The Railfanning link is referring to a swing bridge at Clarksville, not Nashville.
Yeah, you guys are right -- also, I'm an idiot, since the original wooden bridge burned down in 1864, so that makes no sense.
Looks like those sources are either wrong or they are referring to a different bridge..
The technology associated with this bridge and its design was not available until around 1900, so I think that the build date shown is correct. This bridge is most likely a replacement for the bridge that was built in 1859. This is definitely a post-1900 truss design.
The truss spans of this bridge stylistically date to the 20th Century. The 1916 date seems appropriate. Trusses with members this massive and with riveted connections were not built in 1859. Very few railroad truss bridges built before 1880 exist today because they were not strong enough to handle increasing loads.
I am finding numerous references claiming that this bridge was built in 1859, not 1916.
As it replaced the original wooden structure burned in the civil war, this seems much more likely, unless the bridge was not replaced for over 50 years.
"Nashville Then and Now" also makes reference to an 1859 build date.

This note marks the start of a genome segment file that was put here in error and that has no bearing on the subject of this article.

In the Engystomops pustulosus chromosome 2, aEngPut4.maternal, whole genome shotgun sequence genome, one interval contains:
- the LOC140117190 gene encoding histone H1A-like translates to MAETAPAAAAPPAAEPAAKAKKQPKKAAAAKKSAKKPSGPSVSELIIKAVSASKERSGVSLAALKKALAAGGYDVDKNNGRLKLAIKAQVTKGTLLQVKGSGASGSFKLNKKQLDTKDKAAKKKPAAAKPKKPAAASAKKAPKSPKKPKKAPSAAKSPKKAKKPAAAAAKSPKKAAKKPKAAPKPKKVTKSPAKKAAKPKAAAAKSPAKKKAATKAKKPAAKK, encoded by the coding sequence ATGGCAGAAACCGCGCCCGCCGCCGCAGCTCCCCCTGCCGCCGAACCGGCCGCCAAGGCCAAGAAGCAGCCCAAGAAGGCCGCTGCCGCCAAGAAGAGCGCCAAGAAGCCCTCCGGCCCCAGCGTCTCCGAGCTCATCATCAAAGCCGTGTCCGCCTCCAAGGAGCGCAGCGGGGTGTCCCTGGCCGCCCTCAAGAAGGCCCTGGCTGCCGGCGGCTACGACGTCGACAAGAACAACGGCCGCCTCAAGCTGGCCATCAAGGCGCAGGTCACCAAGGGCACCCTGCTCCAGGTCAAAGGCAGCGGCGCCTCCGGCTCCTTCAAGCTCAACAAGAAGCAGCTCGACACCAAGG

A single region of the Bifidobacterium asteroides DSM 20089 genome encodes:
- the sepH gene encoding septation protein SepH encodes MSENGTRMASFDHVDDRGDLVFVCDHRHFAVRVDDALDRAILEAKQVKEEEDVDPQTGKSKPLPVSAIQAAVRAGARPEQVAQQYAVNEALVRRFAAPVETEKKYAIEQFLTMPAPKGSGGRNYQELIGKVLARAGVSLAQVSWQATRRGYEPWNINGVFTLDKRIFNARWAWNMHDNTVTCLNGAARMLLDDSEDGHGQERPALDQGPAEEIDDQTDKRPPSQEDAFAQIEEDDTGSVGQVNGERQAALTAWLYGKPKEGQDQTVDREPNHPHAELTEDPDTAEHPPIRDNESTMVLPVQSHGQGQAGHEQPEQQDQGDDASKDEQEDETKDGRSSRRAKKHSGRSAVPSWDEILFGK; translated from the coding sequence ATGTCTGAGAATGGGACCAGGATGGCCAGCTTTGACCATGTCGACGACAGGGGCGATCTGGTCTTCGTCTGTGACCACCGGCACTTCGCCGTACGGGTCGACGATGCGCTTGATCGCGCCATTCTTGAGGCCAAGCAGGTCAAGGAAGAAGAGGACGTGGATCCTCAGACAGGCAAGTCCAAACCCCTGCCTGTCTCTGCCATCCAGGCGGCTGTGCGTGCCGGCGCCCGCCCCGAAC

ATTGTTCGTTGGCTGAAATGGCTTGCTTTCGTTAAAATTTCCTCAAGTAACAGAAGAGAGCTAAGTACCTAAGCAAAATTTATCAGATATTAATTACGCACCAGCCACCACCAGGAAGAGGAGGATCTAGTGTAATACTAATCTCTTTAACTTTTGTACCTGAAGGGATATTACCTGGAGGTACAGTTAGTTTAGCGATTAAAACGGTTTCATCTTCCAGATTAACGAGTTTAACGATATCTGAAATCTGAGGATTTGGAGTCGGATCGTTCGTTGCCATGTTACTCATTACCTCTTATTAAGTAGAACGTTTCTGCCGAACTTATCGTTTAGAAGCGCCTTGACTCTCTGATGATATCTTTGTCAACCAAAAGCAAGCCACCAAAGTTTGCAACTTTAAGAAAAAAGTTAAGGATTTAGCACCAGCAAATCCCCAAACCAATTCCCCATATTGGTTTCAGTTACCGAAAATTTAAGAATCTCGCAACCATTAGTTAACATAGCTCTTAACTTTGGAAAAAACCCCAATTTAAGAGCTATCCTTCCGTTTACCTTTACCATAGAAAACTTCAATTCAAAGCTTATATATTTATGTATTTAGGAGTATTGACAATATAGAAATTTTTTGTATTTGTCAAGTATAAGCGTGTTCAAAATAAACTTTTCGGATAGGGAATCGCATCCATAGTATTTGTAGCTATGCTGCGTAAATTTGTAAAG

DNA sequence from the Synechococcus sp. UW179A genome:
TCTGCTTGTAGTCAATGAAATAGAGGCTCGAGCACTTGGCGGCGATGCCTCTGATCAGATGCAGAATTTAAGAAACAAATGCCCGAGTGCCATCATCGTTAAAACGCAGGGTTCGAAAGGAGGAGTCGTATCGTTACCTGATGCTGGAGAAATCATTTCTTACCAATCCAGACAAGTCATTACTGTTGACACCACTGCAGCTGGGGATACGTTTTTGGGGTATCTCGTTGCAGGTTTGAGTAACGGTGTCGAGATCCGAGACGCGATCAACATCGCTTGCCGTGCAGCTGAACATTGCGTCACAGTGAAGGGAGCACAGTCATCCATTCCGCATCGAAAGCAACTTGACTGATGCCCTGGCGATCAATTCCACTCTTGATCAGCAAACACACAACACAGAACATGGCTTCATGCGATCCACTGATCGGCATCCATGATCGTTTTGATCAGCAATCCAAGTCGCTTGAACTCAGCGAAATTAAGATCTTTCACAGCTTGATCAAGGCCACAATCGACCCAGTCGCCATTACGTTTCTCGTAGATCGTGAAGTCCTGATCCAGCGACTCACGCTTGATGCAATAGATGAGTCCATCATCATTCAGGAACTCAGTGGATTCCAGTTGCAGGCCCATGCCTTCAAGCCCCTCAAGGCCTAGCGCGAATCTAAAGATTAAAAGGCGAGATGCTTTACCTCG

My pleasure MP!
Thank you again for you help, Anthony. All done, t'is right here.
Mike, as long as it's separated by land between the 2 structures you would consider it to be individual.
Here is an example of a 2 span bridge (1 structure) over a stream and a short land separation followed by a plate girder over a roadway that is another structure:
You should add a new page for the little girder bridge and post your pics to it! :)
I have a question, that may be either technical or opinion. I was wandering around Nashville this morning, taking pictures of this n' that, and discovered that approximately 100' from this bridge, the railroad crosses 1st Ave. on the little bridge I've attached a photo of. This bridge was built by the same company at the same time. So, does it count as a separate bridge, or a stand-alone one?